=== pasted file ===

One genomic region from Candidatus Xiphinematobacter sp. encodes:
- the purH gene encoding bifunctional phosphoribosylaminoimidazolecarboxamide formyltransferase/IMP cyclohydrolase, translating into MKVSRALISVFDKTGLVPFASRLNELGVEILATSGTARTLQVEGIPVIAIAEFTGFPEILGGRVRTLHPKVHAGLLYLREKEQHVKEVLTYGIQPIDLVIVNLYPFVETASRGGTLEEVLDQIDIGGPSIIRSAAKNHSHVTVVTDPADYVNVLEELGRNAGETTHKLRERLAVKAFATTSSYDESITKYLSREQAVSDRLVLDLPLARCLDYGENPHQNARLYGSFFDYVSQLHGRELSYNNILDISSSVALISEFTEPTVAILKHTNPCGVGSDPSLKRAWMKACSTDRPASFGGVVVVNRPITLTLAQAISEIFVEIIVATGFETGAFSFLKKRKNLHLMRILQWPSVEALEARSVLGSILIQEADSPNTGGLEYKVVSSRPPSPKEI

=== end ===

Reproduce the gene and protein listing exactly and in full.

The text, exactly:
One genomic region from Candidatus Xiphinematobacter sp. encodes:
- the purH gene encoding bifunctional phosphoribosylaminoimidazolecarboxamide formyltransferase/IMP cyclohydrolase, translating into MKVSRALISVFDKTGLVPFASRLNELGVEILATSGTARTLQVEGIPVIAIAEFTGFPEILGGRVRTLHPKVHAGLLYLREKEQHVKEVLTYGIQPIDLVIVNLYPFVETASRGGTLEEVLDQIDIGGPSIIRSAAKNHSHVTVVTDPADYVNVLEELGRNAGETTHKLRERLAVKAFATTSSYDESITKYLSREQAVSDRLVLDLPLARCLDYGENPHQNARLYGSFFDYVSQLHGRELSYNNILDISSSVALISEFTEPTVAILKHTNPCGVGSDPSLKRAWMKACSTDRPASFGGVVVVNRPITLTLAQAISEIFVEIIVATGFETGAFSFLKKRKNLHLMRILQWPSVEALEARSVLGSILIQEADSPNTGGLEYKVVSSRPPSPKEI